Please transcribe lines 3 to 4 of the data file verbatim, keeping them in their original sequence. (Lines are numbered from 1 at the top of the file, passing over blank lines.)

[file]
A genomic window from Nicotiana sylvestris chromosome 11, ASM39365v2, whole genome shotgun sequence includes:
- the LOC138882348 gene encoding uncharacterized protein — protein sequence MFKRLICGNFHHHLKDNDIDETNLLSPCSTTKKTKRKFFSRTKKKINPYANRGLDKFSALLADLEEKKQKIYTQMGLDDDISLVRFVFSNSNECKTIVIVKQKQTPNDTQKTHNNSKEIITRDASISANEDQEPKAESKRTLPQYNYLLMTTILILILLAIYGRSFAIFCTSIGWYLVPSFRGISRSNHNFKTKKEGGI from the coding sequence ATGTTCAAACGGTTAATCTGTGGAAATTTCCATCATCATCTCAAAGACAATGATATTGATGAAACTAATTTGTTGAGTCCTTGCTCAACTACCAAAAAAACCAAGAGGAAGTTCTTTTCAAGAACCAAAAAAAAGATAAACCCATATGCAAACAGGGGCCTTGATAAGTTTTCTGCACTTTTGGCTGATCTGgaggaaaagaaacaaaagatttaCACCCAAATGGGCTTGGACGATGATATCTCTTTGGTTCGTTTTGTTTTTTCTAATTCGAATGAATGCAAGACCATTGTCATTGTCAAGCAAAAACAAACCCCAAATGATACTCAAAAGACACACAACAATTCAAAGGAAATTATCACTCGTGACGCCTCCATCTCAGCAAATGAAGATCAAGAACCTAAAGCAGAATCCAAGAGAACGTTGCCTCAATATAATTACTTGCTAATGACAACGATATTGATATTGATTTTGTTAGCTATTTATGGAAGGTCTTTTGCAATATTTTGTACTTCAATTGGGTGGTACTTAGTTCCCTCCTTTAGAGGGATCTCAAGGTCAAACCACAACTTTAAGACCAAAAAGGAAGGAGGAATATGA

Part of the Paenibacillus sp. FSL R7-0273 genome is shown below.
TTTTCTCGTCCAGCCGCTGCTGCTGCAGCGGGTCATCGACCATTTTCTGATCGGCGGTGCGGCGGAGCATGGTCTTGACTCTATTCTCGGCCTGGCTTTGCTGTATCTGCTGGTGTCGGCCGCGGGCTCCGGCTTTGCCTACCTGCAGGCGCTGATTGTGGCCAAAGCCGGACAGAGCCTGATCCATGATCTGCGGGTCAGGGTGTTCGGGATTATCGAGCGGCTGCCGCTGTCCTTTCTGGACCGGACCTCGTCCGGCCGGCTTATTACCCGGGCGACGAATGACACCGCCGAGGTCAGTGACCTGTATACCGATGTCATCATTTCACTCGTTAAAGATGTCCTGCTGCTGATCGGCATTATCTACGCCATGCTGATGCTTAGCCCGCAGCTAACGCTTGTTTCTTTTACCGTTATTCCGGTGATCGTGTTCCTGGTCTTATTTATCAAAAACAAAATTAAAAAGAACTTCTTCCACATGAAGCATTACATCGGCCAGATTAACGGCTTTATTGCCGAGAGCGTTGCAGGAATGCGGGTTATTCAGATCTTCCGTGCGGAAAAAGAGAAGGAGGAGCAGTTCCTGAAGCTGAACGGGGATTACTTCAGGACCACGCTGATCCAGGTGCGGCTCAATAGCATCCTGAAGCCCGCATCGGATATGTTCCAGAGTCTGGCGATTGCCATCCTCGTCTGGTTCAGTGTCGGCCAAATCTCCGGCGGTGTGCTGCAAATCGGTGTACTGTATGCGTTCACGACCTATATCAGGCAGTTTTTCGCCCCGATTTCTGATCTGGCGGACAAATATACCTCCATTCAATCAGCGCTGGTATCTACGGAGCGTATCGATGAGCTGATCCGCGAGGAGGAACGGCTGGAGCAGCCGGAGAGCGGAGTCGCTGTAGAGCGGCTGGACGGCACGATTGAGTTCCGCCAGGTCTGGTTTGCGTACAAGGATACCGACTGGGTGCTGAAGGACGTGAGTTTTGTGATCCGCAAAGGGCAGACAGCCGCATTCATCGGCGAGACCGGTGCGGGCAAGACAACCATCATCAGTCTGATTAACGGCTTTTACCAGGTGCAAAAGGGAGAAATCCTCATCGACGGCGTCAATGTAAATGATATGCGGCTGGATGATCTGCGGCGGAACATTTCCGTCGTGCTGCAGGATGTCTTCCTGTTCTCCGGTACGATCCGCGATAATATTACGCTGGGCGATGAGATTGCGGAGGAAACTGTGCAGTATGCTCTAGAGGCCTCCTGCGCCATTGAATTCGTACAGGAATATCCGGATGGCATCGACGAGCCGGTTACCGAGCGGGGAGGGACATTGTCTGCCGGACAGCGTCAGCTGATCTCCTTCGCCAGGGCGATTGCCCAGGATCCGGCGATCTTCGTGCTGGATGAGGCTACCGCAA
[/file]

Part of the Paenibacillus sp. FSL R7-0273 genome is shown below.
TTTTCTCGTCCAGCCGCTGCTGCTGCAGCGGGTCATCGACCATTTTCTGATCGGCGGTGCGGCGGAGCATGGTCTTGACTCTATTCTCGGCCTGGCTTTGCTGTATCTGCTGGTGTCGGCCGCGGGCTCCGGCTTTGCCTACCTGCAGGCGCTGATTGTGGCCAAAGCCGGACAGAGCCTGATCCATGATCTGCGGGTCAGGGTGTTCGGGATTATCGAGCGGCTGCCGCTGTCCTTTCTGGACCGGACCTCGTCCGGCCGGCTTATTACCCGGGCGACGAATGACACCGCCGAGGTCAGTGACCTGTATACCGATGTCATCATTTCACTCGTTAAAGATGTCCTGCTGCTGATCGGCATTATCTACGCCATGCTGATGCTTAGCCCGCAGCTAACGCTTGTTTCTTTTACCGTTATTCCGGTGATCGTGTTCCTGGTCTTATTTATCAAAAACAAAATTAAAAAGAACTTCTTCCACATGAAGCATTACATCGGCCAGATTAACGGCTTTATTGCCGAGAGCGTTGCAGGAATGCGGGTTATTCAGATCTTCCGTGCGGAAAAAGAGAAGGAGGAGCAGTTCCTGAAGCTGAACGGGGATTACTTCAGGACCACGCTGATCCAGGTGCGGCTCAATAGCATCCTGAAGCCCGCATCGGATATGTTCCAGAGTCTGGCGATTGCCATCCTCGTCTGGTTCAGTGTCGGCCAAATCTCCGGCGGTGTGCTGCAAATCGGTGTACTGTATGCGTTCACGACCTATATCAGGCAGTTTTTCGCCCCGATTTCTGATCTGGCGGACAAATATACCTCCATTCAATCAGCGCTGGTATCTACGGAGCGTATCGATGAGCTGATCCGCGAGGAGGAACGGCTGGAGCAGCCGGAGAGCGGAGTCGCTGTAGAGCGGCTGGACGGCACGATTGAGTTCCGCCAGGTCTGGTTTGCGTACAAGGATACCGACTGGGTGCTGAAGGACGTGAGTTTTGTGATCCGCAAAGGGCAGACAGCCGCATTCATCGGCGAGACCGGTGCGGGCAAGACAACCATCATCAGTCTGATTAACGGCTTTTACCAGGTGCAAAAGGGAGAAATCCTCATCGACGGCGTCAATGTAAATGATATGCGGCTGGATGATCTGCGGCGGAACATTTCCGTCGTGCTGCAGGATGTCTTCCTGTTCTCCGGTACGATCCGCGATAATATTACGCTGGGCGATGAGATTGCGGAGGAAACTGTGCAGTATGCTCTAGAGGCCTCCTGCGCCATTGAATTCGTACAGGAATATCCGGATGGCATCGACGAGCCGGTTACCGAGCGGGGAGGGACATTGTCTGCCGGACAGCGTCAGCTGATCTCCTTCGCCAGGGCGATTGCCCAGGATCCGGCGATCTTCGTGCTGGATGAGGCTACCGCAA